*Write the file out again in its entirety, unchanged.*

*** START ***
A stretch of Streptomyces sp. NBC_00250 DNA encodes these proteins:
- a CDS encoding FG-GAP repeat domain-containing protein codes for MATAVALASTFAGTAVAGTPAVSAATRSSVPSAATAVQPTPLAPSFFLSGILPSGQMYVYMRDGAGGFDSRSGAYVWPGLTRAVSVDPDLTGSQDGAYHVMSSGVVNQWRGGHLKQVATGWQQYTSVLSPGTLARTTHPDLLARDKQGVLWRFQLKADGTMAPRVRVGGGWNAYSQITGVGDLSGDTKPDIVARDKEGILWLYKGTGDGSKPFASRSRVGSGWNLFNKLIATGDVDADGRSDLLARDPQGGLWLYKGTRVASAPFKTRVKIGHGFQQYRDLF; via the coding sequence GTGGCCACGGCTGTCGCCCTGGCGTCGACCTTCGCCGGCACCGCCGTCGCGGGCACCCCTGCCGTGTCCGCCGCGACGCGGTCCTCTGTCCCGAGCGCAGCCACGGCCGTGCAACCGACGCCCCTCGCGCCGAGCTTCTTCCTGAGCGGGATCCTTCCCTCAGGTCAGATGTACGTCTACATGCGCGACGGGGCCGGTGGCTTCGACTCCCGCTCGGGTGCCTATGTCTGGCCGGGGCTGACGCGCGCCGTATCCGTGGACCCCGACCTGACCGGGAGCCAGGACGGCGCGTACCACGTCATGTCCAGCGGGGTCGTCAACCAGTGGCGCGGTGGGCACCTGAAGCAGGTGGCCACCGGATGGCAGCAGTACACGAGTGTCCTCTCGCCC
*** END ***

A stretch of Streptomyces sp. NBC_00250 DNA encodes these proteins:
- a CDS encoding FG-GAP repeat domain-containing protein codes for MATAVALASTFAGTAVAGTPAVSAATRSSVPSAATAVQPTPLAPSFFLSGILPSGQMYVYMRDGAGGFDSRSGAYVWPGLTRAVSVDPDLTGSQDGAYHVMSSGVVNQWRGGHLKQVATGWQQYTSVLSPGTLARTTHPDLLARDKQGVLWRFQLKADGTMAPRVRVGGGWNAYSQITGVGDLSGDTKPDIVARDKEGILWLYKGTGDGSKPFASRSRVGSGWNLFNKLIATGDVDADGRSDLLARDPQGGLWLYKGTRVASAPFKTRVKIGHGFQQYRDLF; via the coding sequence GTGGCCACGGCTGTCGCCCTGGCGTCGACCTTCGCCGGCACCGCCGTCGCGGGCACCCCTGCCGTGTCCGCCGCGACGCGGTCCTCTGTCCCGAGCGCAGCCACGGCCGTGCAACCGACGCCCCTCGCGCCGAGCTTCTTCCTGAGCGGGATCCTTCCCTCAGGTCAGATGTACGTCTACATGCGCGACGGGGCCGGTGGCTTCGACTCCCGCTCGGGTGCCTATGTCTGGCCGGGGCTGACGCGCGCCGTATCCGTGGACCCCGACCTGACCGGGAGCCAGGACGGCGCGTACCACGTCATGTCCAGCGGGGTCGTCAACCAGTGGCGCGGTGGGCACCTGAAGCAGGTGGCCACCGGATGGCAGCAGTACACGAGTGTCCTCTCGCCC